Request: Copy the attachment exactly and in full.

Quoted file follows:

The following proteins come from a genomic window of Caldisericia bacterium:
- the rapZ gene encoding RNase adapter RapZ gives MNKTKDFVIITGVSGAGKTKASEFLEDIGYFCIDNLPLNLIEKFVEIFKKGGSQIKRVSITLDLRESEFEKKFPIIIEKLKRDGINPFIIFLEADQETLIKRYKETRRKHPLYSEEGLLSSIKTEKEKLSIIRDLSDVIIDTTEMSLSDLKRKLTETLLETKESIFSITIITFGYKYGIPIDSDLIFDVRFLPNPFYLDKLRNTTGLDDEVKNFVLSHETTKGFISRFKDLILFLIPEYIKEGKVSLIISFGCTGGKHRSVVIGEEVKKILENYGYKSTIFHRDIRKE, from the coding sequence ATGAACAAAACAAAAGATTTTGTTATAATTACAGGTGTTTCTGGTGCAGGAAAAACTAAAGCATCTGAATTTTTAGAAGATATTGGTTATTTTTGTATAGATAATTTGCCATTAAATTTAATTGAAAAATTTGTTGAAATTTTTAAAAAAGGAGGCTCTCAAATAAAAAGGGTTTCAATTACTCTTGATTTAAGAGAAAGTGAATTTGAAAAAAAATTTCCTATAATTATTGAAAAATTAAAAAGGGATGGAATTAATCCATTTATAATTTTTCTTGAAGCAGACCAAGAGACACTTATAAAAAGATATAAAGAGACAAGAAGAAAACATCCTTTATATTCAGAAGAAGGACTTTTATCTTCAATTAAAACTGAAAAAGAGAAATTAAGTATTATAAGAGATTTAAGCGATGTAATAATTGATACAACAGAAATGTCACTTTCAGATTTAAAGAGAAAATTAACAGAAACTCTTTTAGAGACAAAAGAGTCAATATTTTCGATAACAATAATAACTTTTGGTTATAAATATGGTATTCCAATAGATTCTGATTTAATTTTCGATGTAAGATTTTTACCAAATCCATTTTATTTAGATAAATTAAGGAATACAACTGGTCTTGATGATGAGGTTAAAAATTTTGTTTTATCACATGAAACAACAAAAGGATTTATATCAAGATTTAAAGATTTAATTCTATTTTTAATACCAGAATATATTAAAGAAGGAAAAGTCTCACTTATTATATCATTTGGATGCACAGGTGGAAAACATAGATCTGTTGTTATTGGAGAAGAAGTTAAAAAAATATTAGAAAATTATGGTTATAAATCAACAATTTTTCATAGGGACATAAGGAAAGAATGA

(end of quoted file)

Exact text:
The following proteins come from a genomic window of Caldisericia bacterium:
- the rapZ gene encoding RNase adapter RapZ gives MNKTKDFVIITGVSGAGKTKASEFLEDIGYFCIDNLPLNLIEKFVEIFKKGGSQIKRVSITLDLRESEFEKKFPIIIEKLKRDGINPFIIFLEADQETLIKRYKETRRKHPLYSEEGLLSSIKTEKEKLSIIRDLSDVIIDTTEMSLSDLKRKLTETLLETKESIFSITIITFGYKYGIPIDSDLIFDVRFLPNPFYLDKLRNTTGLDDEVKNFVLSHETTKGFISRFKDLILFLIPEYIKEGKVSLIISFGCTGGKHRSVVIGEEVKKILENYGYKSTIFHRDIRKE, from the coding sequence ATGAACAAAACAAAAGATTTTGTTATAATTACAGGTGTTTCTGGTGCAGGAAAAACTAAAGCATCTGAATTTTTAGAAGATATTGGTTATTTTTGTATAGATAATTTGCCATTAAATTTAATTGAAAAATTTGTTGAAATTTTTAAAAAAGGAGGCTCTCAAATAAAAAGGGTTTCAATTACTCTTGATTTAAGAGAAAGTGAATTTGAAAAAAAATTTCCTATAATTATTGAAAAATTAAAAAGGGATGGAATTAATCCATTTATAATTTTTCTTGAAGCAGACCAAGAGACACTTATAAAAAGATATAAAGAGACAAGAAGAAAACATCCTTTATATTCAGAAGAAGGACTTTTATCTTCAATTAAAACTGAAAAAGAGAAATTAAGTATTATAAGAGATTTAAGCGATGTAATAATTGATACAACAGAAATGTCACTTTCAGATTTAAAGAGAAAATTAACAGAAACTCTTTTAGAGACAAAAGAGTCAATATTTTCGATAACAATAATAACTTTTGGTTATAAATATGGTATTCCAATAGATTCTGATTTAATTTTCGATGTAAGATTTTTACCAAATCCATTTTATTTAGATAAATTAAGGAATACAACTGGTCTTGATGATGAGGTTAAAAATTTTGTTTTATCACATGAAACAACAAAAGGATTTATATCAAGATTTAAAGATTTAATTCTATTTTTAATACCAGAATATATTAAAGAAGGAAAAGTCTCACTTATTATATCATTTGGATGCACAGGTGGAAAACATAGATCTGTTGTTATTGGAGAAGAAGTTAAAAAAATATTAGAAAATTATGGTTATAAATCAACAATTTTTCATAGGGACATAAGGAAAGAATGA